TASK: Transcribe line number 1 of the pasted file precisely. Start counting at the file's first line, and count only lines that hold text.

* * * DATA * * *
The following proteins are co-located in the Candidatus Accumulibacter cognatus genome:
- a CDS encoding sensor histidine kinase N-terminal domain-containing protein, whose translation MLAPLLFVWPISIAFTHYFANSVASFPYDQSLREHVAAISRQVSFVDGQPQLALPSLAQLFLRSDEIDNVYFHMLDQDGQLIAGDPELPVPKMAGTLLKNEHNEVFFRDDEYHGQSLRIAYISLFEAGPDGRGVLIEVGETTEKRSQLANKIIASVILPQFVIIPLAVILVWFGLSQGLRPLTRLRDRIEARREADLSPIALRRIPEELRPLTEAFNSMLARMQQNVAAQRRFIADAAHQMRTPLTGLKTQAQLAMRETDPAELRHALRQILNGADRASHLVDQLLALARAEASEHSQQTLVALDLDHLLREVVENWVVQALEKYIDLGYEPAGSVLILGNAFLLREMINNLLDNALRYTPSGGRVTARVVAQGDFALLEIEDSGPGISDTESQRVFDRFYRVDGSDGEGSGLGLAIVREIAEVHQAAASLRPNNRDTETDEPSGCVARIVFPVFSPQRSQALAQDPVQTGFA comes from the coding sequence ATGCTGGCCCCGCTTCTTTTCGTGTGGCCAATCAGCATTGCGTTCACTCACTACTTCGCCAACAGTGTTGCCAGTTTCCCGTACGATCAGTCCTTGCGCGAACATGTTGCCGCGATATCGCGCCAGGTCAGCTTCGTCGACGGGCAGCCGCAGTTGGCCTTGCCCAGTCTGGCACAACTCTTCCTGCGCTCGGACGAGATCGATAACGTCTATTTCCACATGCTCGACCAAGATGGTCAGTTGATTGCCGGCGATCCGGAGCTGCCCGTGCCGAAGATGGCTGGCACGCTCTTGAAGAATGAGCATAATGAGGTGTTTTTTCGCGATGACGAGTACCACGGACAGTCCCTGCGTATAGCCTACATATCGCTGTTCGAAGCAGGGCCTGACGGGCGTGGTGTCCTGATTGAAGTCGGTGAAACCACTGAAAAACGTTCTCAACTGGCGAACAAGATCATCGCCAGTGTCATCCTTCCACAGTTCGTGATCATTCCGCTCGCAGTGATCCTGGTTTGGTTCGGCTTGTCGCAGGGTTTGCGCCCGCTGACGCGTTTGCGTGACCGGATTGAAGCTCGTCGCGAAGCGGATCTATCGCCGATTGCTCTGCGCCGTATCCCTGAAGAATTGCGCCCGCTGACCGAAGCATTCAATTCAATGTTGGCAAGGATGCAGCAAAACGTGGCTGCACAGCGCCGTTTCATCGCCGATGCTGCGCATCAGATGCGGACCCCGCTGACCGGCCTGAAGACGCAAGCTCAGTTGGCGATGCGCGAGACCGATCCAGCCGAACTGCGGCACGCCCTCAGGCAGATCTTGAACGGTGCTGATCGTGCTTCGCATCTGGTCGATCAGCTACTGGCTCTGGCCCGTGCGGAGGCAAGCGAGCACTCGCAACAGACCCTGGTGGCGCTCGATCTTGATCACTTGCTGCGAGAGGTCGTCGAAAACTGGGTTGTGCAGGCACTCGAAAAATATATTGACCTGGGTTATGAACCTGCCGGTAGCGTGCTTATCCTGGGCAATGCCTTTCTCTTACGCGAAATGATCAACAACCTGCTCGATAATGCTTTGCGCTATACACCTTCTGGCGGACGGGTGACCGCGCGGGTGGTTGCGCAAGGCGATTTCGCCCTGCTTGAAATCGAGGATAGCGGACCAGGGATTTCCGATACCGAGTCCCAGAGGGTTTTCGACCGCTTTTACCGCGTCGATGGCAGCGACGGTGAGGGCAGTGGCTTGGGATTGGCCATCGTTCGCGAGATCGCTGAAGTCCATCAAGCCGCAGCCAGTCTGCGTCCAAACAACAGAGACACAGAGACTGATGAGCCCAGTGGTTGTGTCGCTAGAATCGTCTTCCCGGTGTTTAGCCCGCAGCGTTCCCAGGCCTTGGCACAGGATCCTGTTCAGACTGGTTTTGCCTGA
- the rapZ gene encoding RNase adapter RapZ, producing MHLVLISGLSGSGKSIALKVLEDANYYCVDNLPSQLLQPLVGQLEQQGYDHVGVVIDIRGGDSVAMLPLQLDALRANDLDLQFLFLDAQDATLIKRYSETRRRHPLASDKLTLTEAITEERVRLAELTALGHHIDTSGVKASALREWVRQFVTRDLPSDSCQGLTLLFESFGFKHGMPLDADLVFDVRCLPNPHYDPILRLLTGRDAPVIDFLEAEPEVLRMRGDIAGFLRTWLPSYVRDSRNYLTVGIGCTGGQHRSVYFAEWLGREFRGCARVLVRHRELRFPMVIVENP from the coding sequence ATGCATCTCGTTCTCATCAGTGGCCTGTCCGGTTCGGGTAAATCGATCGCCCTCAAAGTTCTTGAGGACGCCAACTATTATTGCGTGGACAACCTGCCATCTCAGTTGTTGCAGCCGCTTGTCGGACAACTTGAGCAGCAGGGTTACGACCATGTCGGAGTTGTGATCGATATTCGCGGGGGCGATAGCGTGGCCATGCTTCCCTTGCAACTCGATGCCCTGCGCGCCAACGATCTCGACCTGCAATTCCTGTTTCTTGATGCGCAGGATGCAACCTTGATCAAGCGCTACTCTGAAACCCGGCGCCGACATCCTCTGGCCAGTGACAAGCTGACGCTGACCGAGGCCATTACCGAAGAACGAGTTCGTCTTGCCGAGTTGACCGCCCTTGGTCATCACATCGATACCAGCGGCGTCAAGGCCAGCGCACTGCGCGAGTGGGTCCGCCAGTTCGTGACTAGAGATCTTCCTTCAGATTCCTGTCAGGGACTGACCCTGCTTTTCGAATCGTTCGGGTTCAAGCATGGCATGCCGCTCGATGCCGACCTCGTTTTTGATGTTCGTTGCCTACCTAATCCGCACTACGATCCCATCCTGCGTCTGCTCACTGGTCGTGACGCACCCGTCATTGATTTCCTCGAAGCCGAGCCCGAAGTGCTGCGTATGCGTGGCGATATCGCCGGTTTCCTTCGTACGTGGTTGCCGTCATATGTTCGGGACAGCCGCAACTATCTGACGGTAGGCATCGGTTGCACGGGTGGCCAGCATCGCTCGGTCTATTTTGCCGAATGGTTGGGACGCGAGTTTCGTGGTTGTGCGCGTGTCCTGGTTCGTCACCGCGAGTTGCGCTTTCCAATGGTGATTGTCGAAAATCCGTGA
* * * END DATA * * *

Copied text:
The following proteins are co-located in the Candidatus Accumulibacter cognatus genome: